• It flows up, down and around the organisation in a deliberately planned and relatively systematic way (an active rumour mill is not evidence of good communications practice).
  • The communications are interactive – they enable feedback and the original messages are modified by that feedback. People can see that feedback does change communications and organisational behaviour.
  • There is an organisational com mitmentto good communication practice, not just from the leadership, but also by middle and lower levels in the organisations. In short: communications matter, and everyone knows that and works at that. It may be led from the top, but it is practised throughout. A common theme was to “beware the soggy middle”. In large organisations, middle level managers often (but not always) block or fail to pass on messages fully, reinterpret what they have been told, or misuse what they know to maintain their own positions and deny knowledge to their subordinates.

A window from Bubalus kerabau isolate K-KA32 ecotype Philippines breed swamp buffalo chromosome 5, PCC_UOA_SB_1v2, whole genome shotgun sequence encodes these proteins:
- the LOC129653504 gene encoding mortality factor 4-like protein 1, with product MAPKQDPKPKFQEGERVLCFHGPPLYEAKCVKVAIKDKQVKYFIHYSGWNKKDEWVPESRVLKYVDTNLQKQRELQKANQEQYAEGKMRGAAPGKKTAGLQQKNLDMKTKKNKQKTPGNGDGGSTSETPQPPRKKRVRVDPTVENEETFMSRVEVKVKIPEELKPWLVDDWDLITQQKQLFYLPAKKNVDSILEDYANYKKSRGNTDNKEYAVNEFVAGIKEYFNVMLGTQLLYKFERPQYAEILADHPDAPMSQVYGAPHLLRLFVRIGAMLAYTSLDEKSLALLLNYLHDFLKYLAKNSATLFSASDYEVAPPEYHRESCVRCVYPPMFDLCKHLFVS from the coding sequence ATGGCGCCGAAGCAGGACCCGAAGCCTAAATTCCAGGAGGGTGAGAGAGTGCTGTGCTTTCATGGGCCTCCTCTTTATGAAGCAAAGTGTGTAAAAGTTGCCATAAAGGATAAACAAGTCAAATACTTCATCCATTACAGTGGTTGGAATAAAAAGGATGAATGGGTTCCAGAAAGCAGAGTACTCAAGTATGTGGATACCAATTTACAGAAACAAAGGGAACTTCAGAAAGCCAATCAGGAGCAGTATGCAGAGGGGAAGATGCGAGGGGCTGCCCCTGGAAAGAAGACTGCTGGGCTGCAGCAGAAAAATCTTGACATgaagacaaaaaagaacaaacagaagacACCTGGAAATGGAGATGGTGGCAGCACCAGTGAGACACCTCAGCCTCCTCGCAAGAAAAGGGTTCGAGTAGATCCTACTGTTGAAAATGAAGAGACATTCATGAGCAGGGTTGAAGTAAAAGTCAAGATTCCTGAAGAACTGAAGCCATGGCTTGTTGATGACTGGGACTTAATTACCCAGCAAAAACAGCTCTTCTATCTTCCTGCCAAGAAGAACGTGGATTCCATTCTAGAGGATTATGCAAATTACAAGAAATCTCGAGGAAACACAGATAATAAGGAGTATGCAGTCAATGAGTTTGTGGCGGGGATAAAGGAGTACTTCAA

• The means by which the organisation can communicate with its key audiences (for example, staff, customers and stakeholders) are well known, visible, frequently used and predictable. The audiences can respond and be heard, and that is known by all parties.

Translating this to Rotary, we have to ask, what does Rotary stand for and how well have we communicated that? As Jack Welch of General Electric once put it, “Of the many ways leaders can boost their odds of success, one is an absolute must: make sure your people know what you stand for.”

What does Rotary stand for? It stands for service: service in the community, to the nation and internationally. Service in the causes of peace, education, providing food and water, a diseasefree world, of promoting international understanding and health and wellbeing for all humanity.

Communicating service – what we do – and communicating service – the value we achieve – can then become the organising principle of all our communications.